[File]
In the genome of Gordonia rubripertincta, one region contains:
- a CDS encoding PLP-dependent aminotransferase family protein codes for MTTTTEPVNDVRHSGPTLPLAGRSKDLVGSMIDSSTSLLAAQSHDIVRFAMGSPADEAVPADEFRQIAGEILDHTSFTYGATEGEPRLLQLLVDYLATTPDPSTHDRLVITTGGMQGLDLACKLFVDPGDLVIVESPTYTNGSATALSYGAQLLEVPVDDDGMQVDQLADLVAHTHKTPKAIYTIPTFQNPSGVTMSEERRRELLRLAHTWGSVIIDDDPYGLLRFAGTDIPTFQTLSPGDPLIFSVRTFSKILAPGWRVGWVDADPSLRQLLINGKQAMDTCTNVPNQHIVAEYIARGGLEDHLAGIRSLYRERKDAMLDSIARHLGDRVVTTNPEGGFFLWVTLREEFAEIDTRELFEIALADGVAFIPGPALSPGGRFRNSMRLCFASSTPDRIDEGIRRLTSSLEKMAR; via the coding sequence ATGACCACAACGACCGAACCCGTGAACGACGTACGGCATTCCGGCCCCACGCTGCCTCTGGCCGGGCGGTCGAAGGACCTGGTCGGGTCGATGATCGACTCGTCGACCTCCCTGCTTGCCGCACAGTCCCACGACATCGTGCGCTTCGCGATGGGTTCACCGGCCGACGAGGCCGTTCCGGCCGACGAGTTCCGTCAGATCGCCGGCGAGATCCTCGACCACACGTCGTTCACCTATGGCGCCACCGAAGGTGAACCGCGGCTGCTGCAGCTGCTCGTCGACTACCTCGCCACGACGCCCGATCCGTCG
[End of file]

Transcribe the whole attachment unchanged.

In the genome of Gordonia rubripertincta, one region contains:
- a CDS encoding PLP-dependent aminotransferase family protein codes for MTTTTEPVNDVRHSGPTLPLAGRSKDLVGSMIDSSTSLLAAQSHDIVRFAMGSPADEAVPADEFRQIAGEILDHTSFTYGATEGEPRLLQLLVDYLATTPDPSTHDRLVITTGGMQGLDLACKLFVDPGDLVIVESPTYTNGSATALSYGAQLLEVPVDDDGMQVDQLADLVAHTHKTPKAIYTIPTFQNPSGVTMSEERRRELLRLAHTWGSVIIDDDPYGLLRFAGTDIPTFQTLSPGDPLIFSVRTFSKILAPGWRVGWVDADPSLRQLLINGKQAMDTCTNVPNQHIVAEYIARGGLEDHLAGIRSLYRERKDAMLDSIARHLGDRVVTTNPEGGFFLWVTLREEFAEIDTRELFEIALADGVAFIPGPALSPGGRFRNSMRLCFASSTPDRIDEGIRRLTSSLEKMAR; via the coding sequence ATGACCACAACGACCGAACCCGTGAACGACGTACGGCATTCCGGCCCCACGCTGCCTCTGGCCGGGCGGTCGAAGGACCTGGTCGGGTCGATGATCGACTCGTCGACCTCCCTGCTTGCCGCACAGTCCCACGACATCGTGCGCTTCGCGATGGGTTCACCGGCCGACGAGGCCGTTCCGGCCGACGAGTTCCGTCAGATCGCCGGCGAGATCCTCGACCACACGTCGTTCACCTATGGCGCCACCGAAGGTGAACCGCGGCTGCTGCAGCTGCTCGTCGACTACCTCGCCACGACGCCCGATCCGTCG